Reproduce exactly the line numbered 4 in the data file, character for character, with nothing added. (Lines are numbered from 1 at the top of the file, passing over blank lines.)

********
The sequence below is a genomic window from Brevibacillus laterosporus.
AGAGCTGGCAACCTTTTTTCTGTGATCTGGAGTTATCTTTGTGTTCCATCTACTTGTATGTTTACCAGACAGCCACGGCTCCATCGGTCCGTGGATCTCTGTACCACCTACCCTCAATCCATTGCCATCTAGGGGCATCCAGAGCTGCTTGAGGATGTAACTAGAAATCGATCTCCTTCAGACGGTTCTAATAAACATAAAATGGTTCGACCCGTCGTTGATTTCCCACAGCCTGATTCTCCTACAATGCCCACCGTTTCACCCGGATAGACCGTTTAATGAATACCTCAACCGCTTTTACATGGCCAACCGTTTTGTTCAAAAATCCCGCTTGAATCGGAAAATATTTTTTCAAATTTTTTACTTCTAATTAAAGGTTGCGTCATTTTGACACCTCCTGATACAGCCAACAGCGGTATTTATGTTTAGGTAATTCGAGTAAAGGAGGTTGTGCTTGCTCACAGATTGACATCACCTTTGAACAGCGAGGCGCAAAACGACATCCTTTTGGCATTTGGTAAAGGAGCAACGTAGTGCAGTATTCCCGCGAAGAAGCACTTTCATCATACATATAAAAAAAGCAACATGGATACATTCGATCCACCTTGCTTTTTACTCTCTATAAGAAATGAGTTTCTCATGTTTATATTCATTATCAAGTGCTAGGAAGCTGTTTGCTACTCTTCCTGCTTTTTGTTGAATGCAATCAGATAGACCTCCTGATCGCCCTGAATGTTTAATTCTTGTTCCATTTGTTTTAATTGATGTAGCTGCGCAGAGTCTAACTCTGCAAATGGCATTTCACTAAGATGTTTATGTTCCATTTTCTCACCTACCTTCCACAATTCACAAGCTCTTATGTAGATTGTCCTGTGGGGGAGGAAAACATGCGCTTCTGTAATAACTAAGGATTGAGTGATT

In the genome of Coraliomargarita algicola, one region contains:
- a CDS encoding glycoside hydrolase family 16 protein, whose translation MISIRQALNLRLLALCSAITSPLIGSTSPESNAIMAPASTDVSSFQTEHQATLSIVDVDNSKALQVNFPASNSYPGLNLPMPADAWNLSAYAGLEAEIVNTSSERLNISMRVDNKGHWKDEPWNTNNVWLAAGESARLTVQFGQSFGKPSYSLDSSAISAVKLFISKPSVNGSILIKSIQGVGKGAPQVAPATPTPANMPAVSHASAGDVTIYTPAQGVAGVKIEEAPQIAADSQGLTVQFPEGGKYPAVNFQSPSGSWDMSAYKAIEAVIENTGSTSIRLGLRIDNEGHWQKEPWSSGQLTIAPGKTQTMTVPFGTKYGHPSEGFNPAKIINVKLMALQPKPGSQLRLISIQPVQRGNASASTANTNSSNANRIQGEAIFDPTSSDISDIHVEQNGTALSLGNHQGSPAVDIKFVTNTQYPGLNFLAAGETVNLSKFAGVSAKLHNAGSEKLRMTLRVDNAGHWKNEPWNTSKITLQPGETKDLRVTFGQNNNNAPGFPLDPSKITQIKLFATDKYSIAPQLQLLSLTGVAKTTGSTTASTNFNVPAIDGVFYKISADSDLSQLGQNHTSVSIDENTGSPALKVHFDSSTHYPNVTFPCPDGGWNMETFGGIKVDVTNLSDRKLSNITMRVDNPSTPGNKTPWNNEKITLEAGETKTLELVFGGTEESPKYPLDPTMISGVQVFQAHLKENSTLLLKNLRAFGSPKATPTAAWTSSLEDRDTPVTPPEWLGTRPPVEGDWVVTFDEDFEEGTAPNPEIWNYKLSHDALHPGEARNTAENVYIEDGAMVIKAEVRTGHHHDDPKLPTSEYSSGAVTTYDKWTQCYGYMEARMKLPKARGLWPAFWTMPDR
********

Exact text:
- a CDS encoding glycoside hydrolase family 16 protein, whose translation MISIRQALNLRLLALCSAITSPLIGSTSPESNAIMAPASTDVSSFQTEHQATLSIVDVDNSKALQVNFPASNSYPGLNLPMPADAWNLSAYAGLEAEIVNTSSERLNISMRVDNKGHWKDEPWNTNNVWLAAGESARLTVQFGQSFGKPSYSLDSSAISAVKLFISKPSVNGSILIKSIQGVGKGAPQVAPATPTPANMPAVSHASAGDVTIYTPAQGVAGVKIEEAPQIAADSQGLTVQFPEGGKYPAVNFQSPSGSWDMSAYKAIEAVIENTGSTSIRLGLRIDNEGHWQKEPWSSGQLTIAPGKTQTMTVPFGTKYGHPSEGFNPAKIINVKLMALQPKPGSQLRLISIQPVQRGNASASTANTNSSNANRIQGEAIFDPTSSDISDIHVEQNGTALSLGNHQGSPAVDIKFVTNTQYPGLNFLAAGETVNLSKFAGVSAKLHNAGSEKLRMTLRVDNAGHWKNEPWNTSKITLQPGETKDLRVTFGQNNNNAPGFPLDPSKITQIKLFATDKYSIAPQLQLLSLTGVAKTTGSTTASTNFNVPAIDGVFYKISADSDLSQLGQNHTSVSIDENTGSPALKVHFDSSTHYPNVTFPCPDGGWNMETFGGIKVDVTNLSDRKLSNITMRVDNPSTPGNKTPWNNEKITLEAGETKTLELVFGGTEESPKYPLDPTMISGVQVFQAHLKENSTLLLKNLRAFGSPKATPTAAWTSSLEDRDTPVTPPEWLGTRPPVEGDWVVTFDEDFEEGTAPNPEIWNYKLSHDALHPGEARNTAENVYIEDGAMVIKAEVRTGHHHDDPKLPTSEYSSGAVTTYDKWTQCYGYMEARMKLPKARGLWPAFWTMPDR